Zach and I, we crossed the finish line that day and I felt empowered. It was cold. We were tired. We were hungry and we couldn’t seem to find a hot shower in sight. They did have some showers, but they were just ice cold. And those thermal blankets, they really do work. I always wondered if it was just like for decoration.

And a few months later, we decided to recruit some more friends. And we did Tough Mudder again down in Colorado this June. And we did it this time in honor of Corporal David Sonka, who was killed in Afghanistan, about a week prior to… or about a month prior to our event.

Each course is different. Yet the concept of Tough Mudder is still the same. I was proud of a few things during this race. I carried Zach on my back for 50 yards, which I thought was pretty good, if you know how big he is.

And I didn’t make it across that plywood wall, assuming along with my fingertips to avoid the water pit below. But yet I was still frustrated by the fact that I couldn’t jump off that 15 foot cliff into the water below. And this time, I’m sorry, I couldn’t even force myself to jump into that ice bath.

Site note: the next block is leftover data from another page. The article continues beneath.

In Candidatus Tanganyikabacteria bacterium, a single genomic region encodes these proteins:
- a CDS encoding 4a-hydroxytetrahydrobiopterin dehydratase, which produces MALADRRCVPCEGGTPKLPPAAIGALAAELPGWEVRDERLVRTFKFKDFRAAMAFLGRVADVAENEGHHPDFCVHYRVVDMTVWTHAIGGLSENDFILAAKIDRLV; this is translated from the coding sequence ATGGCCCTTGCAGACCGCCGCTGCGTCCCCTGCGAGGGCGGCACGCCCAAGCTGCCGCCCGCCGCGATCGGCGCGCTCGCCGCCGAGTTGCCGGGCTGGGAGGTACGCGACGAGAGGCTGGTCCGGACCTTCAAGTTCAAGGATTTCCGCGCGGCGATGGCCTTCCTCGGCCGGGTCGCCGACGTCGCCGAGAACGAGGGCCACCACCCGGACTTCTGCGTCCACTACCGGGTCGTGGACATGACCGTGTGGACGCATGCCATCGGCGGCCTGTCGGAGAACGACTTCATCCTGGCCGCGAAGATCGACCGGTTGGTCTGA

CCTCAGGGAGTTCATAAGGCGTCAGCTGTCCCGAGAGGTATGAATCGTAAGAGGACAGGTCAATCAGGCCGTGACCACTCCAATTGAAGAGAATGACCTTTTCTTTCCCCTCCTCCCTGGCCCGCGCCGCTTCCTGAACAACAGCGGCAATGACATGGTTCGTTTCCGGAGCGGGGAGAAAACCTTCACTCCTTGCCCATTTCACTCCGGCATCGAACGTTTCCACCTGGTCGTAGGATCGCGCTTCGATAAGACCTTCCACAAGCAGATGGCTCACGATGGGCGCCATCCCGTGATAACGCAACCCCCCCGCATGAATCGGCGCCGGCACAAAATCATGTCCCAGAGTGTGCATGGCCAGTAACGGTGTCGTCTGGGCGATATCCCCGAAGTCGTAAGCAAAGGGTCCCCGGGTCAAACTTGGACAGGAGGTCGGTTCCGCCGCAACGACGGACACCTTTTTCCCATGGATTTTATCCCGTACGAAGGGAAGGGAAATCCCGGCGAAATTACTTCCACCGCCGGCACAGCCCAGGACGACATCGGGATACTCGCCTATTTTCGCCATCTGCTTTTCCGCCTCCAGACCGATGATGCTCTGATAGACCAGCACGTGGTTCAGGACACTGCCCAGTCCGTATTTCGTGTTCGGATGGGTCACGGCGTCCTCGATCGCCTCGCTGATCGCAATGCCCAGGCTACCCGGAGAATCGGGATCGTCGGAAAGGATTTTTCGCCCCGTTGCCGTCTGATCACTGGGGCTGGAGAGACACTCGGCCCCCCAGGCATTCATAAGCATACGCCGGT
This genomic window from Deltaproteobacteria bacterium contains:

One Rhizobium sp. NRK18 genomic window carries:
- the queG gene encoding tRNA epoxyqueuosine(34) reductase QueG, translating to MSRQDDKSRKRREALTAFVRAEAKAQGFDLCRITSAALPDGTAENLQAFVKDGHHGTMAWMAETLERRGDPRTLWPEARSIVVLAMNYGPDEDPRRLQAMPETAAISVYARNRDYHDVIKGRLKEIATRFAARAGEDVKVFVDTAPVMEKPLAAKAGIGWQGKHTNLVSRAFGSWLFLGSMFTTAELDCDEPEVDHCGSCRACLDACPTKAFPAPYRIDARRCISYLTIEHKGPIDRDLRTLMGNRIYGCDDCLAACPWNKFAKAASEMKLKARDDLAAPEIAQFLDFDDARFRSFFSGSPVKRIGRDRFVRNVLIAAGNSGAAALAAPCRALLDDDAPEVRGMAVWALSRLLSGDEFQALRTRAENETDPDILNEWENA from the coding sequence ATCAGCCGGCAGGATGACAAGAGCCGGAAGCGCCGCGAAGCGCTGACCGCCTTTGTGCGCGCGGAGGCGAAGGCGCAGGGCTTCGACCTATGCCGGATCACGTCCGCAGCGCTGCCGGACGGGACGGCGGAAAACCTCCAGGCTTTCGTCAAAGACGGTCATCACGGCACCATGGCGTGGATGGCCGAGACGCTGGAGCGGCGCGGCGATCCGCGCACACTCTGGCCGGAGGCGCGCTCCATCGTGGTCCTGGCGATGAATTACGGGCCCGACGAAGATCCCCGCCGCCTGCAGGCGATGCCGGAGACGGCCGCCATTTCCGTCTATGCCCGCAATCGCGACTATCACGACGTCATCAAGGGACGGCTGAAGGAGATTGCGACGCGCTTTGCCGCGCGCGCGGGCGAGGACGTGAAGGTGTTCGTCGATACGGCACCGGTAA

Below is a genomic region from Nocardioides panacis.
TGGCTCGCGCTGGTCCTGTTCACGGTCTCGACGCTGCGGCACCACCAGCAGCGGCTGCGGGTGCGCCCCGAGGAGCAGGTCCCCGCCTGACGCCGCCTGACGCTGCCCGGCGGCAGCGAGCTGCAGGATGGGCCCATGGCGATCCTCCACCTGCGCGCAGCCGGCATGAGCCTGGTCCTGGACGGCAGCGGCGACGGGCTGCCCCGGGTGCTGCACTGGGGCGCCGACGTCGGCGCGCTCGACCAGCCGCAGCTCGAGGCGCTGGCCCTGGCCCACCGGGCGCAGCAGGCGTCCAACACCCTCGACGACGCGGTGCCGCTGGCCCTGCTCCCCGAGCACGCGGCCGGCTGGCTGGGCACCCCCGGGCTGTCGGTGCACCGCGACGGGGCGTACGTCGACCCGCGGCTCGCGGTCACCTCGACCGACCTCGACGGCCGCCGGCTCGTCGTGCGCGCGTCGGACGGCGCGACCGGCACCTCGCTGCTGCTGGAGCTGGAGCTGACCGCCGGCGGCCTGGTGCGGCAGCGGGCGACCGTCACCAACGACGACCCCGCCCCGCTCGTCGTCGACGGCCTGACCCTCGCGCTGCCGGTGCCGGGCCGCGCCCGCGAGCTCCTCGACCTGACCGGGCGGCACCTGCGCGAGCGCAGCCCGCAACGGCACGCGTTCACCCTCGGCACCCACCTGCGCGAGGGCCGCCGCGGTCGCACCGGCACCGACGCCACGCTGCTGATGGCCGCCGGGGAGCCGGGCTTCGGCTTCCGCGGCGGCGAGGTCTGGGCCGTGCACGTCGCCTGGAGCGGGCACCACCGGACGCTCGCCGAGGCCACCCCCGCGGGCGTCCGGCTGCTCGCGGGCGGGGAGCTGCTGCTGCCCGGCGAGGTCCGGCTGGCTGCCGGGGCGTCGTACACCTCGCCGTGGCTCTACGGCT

As a team, we decided to run through the shocks together. This changed the dynamic of the electricity and I think it is a better technique. I felt shocked constantly in my arms, but it was dampened slightly. But about three quarters of the way through, it becomes unbearable. And our team simply fell apart.

We cut to the finish line and I realized a few things. I do Tough Mudder to figure out what I’m made of and what I’m not; To get to the point where I’m the most raw version of myself to see what decisions I make.

After completing two tough mudders, I wondered what comes next.

And then I heard about TEDx. I knew my next toughest challenge would be sharing my personal story and hopes to inspire others to try to help them realize that they can, that you can be whoever it is that you want to be.

To encourage you to get comfortable being uncomfortable, because by doing so, you have the greatest opportunity to grow and turn away from it. That you can find out what it means to truly be a wife. But it just takes a step outside of that comfort zone.

Well, it’s been 18 minutes now, and I just crossed that TEDx finish line.

Resources for Further Reading:

Life Begins at the End of Your Comfort Zone: Yubing Zhang at TEDxStanford (Full Transcript)

The Hidden Code for Transforming Dreams into Reality: Mary Morrissey (Transcript)

Bill Eckstrom: Why Comfort Will Ruin Your Life at TEDxUniversityofNevada (Transcript)

Run for Your life! At a comfortable pace, and not too far by James O’Keefe (Transcript)